The following article first appeared - about 10 years after the formation of the group - in the Vol. VII No. 1 issue of ‘The Bummel’ (That was the first issue of 1961/62, there having been at least eleven issues in Vol VI during 1960/61!)
It was a dark, wet and windy night, the rain was coming down in torrents when I arrived at Cleeve Hill Hostel at about 7 o'clock on the night of 9th November 1951. There I sat in the Common Room wondering whether in response to the posters, which I’d dotted around the town, any brave sole from Cheltenham would turn up to the first night of the new social group.
I was not, however, prepared for the shock I got, when not only a bunch of very keen members from Cheltenham turned up, but also a party from the Gloucester Group, together with one or two regional officials, came to wish us luck. The first evening was spent getting to know one another and generally making plans.
If my memory serves me correctly our first hostelling weekend as a group was attending one of Bill Ormanroyd’s famous parties at Duntisbourne Abbots. This was very near disastrous for the group as we had decided to make it a walking weekend and walked into one of the worst storms of the winter. ‘Never again’ was the general comment. But before the night was out new plans were being hatched.
Our first cycling weekend was to Mitcheldean Youth Hostel. We mainly made our way to the hostel individually since several of the members had to work on the Saturday morning and some of the slower members thought they would require all day for the journey. On the Sunday morning, however, we set out together to have a pleasant Sunday run through part of the Forest of Dean before returning to Cheltenham. We had not gone far when a member of the party pointed out that it was possible to cross the Severn by a ferry at Newnham and then make our way to Gloucester and so on to home.
When we arrived at the ferry we were staggered to find out that it consisted of a rather large rowing boat with one ferry man to do the rowing. We were just wondering whether it would be possible to cross when the ferry man called up to us and asked us to hurry and get the bikes down to the boat. We had to pile the bikes flat in the bow of the boat and go over in two parties; so we all got across safely and being near lunch time, retired to a nearby pub for the usual form of refreshment. This done we made our way inland to the Bristol/Gloucester road and so on to Cheltenham after a very pleasant day out.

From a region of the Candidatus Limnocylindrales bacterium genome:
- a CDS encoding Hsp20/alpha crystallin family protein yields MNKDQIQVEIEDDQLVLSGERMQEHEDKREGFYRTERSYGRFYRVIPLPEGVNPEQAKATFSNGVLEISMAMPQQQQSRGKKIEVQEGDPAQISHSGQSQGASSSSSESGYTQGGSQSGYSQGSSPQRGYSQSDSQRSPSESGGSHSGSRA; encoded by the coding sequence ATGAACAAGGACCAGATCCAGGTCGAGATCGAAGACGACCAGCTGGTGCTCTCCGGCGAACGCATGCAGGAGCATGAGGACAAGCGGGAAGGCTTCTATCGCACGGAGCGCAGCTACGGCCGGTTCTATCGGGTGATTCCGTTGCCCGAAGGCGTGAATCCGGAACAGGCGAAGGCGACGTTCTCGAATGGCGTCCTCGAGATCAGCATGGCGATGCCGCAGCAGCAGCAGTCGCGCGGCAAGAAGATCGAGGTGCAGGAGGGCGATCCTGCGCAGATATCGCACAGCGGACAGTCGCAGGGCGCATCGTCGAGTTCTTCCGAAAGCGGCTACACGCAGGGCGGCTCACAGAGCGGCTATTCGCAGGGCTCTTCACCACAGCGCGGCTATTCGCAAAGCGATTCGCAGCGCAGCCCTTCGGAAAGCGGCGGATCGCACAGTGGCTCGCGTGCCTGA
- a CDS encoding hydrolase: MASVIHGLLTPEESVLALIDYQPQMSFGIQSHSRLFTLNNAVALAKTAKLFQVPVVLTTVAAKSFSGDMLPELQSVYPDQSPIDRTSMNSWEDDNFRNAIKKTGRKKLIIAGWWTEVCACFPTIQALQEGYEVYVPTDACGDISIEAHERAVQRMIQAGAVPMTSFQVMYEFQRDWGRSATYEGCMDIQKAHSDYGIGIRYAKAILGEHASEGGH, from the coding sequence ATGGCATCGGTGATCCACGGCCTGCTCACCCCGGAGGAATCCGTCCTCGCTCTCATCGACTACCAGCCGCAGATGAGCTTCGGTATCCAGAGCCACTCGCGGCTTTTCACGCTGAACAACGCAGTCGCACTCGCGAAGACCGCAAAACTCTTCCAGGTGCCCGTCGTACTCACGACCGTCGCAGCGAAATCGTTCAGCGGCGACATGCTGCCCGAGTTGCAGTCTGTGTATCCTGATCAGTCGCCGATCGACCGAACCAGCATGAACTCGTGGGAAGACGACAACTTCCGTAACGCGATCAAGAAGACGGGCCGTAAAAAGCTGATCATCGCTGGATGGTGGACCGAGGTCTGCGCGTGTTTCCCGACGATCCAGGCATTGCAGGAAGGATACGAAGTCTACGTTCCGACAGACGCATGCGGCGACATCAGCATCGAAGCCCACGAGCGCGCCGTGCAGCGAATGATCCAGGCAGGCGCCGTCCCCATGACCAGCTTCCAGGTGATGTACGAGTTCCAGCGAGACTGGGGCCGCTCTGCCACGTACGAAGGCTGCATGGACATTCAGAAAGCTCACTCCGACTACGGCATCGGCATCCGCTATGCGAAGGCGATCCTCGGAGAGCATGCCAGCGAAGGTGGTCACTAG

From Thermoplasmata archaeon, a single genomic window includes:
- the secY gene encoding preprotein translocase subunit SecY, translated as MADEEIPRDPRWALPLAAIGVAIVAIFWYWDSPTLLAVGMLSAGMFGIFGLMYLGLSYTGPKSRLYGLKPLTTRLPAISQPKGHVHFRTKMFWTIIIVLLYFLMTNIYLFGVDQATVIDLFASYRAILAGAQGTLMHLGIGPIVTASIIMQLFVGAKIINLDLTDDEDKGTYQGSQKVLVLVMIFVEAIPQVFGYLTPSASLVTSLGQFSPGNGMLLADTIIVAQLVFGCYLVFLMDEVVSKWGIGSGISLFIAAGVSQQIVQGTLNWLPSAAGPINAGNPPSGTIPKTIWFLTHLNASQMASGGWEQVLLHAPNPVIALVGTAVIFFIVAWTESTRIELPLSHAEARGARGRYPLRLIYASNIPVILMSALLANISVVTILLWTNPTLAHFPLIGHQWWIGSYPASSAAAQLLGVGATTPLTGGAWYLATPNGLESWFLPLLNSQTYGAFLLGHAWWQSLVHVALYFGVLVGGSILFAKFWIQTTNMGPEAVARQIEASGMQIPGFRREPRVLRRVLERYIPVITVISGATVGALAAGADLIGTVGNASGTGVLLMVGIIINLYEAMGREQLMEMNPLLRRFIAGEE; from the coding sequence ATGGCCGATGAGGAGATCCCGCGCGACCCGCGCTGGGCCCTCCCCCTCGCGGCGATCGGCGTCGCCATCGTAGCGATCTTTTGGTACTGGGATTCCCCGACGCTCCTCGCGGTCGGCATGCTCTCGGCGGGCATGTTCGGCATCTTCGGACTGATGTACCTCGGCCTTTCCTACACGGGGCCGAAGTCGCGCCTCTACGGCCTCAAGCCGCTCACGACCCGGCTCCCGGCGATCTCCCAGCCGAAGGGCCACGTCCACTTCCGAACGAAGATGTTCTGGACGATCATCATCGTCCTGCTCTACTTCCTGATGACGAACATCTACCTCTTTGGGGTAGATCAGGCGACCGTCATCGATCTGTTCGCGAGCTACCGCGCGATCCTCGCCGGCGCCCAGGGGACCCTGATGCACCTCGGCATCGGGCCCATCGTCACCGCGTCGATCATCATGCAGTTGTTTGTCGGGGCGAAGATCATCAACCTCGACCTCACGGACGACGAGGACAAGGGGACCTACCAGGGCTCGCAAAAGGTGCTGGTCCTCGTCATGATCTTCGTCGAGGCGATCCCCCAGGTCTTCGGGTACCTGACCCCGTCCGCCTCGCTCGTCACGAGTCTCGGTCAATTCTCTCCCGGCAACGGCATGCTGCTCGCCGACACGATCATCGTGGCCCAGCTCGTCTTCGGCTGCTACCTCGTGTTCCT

While we were in our infancy as a group, of course, one or two rather crazy things did happen, two of which spring instantly to mind.
The first one being when we decided we would like to see the Severn Bore. We hired a coach and left Cheltenham about 7 o’clock in the evening to go down to Newnham, having ascertained the approximate time of the Bore at Newnham and consulted the coach company as to the time we should leave. Unfortunately something went wrong with our calculations for on arrival at Newnham we were unfortunately told that the Bore had gone by a quarter of an hour before. Since to make up the members we had been forced to sell tickets to non group members this placed us in a rather ticklish predicament, having brought them to see the Bore and arriving too late. Fortunately, however, the Severn does make a rather large bend up stream from Newnham coming back to touch the road again near Minsterworth. So we decided the only thing to do was to pile back into the coach and hare back in the hope of catching the Bore. The thought of this seemed to catch everybody's fancy and before long the group and its guests were heading back as fast as the coach driver was prepared to go. Luckily we managed to beat the bore and were able to see it go past as we stood on the road near Minsterworth. Fortunately everyone had enjoyed their evening out despite the mixup.
The second occasion to which I refer was a rather "ill fated" fete to the planning of which went a considerable amount of energy on the parts of several members of the group. This fete was to take place in the late spring/early summer of 1952 on the hostel lawn and we decided that it would be a good idea to have ice cream on sale as an added attraction. I obtained 30/- worth of ice cream from a well known firm and took it up to the hostel. Unfortunately our total attendance was about 3 or 4 people and were left with a rather large quantity of ice cream, lemonade etc, on our hands. The hostellers spending that night at the hostel were very complementary about the sweet instead of the more usual custard.
In conclusion I should like to say how pleasant a surprise it was to find that even after all this time I am still remembered at Cheltenham. I trust that the next ten years of life of this group will be as rewarding to those participating as the first ten years and wish you all good hostelling for the years to come.
Alan G. Stickings.